In Bien-Aime v. Equity Residential, 2017 U.S. Dist. LEXIS 25036 (S.D.N.Y. Feb. 22, 2017), the Southern District of New York denied an employer’s motion for summary judgment on an Americans with Disabilities Act (“ADA”) retaliation claim even though the employee had not been fired and had not had his hours, benefits, job title or pay changed.

In this case, the employee alleged that his employer retaliated against him for filing a complaint of disability discrimination with the New York State Division of Human Rights (“NYSDHR”). The employee testified that after he filed the NYSDHR complaint: (1) one manager “stopped saying good morning to him” and “spoke to him without a ‘warm welcome’ in his voice,” (2) another manager “continually monitored his work” and asked him about two instances in which he worked overtime without approval, and (3) they both “treated him like a criminal.”

The employer moved for summary judgment, arguing that the employee had not suffered an adverse employment action, which is necessary to prevail on an ADA retaliation claim. However, the Southern District of New York found that the definition of “adverse employment action” is broader for retaliation claims than for discrimination claims. Different from discrimination claims, in the context of an ADA retaliation claim, an adverse employment action is any action that “could well dissuade a reasonable worker from making or supporting a charge of discrimination.”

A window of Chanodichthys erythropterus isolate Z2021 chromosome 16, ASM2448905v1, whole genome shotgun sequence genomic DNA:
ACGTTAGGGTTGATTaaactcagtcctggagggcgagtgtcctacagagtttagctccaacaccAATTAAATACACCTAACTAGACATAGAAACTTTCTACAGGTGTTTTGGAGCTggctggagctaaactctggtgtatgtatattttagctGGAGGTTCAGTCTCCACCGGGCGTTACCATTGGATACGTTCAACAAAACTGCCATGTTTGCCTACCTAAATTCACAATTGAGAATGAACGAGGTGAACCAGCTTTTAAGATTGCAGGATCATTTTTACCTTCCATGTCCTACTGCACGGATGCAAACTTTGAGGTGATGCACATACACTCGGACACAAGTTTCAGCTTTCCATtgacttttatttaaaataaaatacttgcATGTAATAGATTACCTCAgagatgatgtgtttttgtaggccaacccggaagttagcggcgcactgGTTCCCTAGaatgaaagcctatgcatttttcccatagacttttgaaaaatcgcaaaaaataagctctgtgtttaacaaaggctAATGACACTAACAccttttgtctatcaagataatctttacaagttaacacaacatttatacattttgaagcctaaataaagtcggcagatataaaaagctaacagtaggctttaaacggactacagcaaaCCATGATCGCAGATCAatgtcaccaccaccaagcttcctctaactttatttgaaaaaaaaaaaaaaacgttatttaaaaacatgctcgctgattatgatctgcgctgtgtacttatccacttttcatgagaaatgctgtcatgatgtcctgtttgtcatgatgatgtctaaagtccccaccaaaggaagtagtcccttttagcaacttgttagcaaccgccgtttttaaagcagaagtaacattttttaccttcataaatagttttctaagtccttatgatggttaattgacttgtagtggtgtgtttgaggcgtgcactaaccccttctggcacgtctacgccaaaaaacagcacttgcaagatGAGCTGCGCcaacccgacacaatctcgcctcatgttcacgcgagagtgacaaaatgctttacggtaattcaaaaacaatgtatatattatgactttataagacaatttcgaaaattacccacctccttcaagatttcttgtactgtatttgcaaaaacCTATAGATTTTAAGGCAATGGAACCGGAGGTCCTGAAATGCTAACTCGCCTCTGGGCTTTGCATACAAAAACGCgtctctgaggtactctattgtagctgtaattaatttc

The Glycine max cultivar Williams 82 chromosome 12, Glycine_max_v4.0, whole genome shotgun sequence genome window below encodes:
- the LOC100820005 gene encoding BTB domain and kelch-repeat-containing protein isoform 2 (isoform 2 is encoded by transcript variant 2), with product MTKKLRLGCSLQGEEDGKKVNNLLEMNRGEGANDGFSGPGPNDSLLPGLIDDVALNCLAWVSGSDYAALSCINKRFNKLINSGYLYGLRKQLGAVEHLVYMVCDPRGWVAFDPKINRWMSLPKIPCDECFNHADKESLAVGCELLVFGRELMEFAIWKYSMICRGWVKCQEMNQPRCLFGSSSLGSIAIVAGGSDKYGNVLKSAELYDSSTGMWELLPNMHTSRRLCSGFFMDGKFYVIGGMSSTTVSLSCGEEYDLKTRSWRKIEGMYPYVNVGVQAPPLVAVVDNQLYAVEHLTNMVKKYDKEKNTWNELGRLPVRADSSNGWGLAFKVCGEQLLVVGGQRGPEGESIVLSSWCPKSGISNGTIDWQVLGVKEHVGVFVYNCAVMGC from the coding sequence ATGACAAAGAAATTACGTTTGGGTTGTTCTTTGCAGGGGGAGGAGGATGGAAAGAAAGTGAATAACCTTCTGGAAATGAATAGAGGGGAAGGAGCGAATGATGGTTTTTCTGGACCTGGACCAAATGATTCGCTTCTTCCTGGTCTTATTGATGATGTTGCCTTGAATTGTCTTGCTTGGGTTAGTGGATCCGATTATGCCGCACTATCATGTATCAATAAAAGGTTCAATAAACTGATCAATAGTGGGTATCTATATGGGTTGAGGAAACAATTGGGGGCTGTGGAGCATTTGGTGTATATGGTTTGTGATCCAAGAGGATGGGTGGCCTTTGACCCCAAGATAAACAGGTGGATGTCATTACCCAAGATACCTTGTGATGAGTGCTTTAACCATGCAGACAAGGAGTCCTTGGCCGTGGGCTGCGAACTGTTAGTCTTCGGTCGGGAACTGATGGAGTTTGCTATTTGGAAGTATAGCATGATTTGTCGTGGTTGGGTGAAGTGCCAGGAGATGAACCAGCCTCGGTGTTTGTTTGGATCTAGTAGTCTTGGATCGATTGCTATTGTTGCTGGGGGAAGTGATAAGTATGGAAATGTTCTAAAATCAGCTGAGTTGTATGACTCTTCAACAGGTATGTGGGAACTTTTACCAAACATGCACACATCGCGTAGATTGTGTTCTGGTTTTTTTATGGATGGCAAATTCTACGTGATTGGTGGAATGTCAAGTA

The court thus denied the employer’s motion for summary judgment because “[w]hen considering the record in the light most favorable to [the employee], as the Court must, a rational juror could find that [the managers’] negative treatment of [the employee] after he filed the NYSDHR complaint could dissuade a reasonable worker from complaining of discrimination.”

If you recently complained of discrimination and are now being treated differently than your coworkers and differently than the way you were being treated before you complained, we recommend consulting with a New York employment attorney as soon as possible to explore all of your rights under the law.

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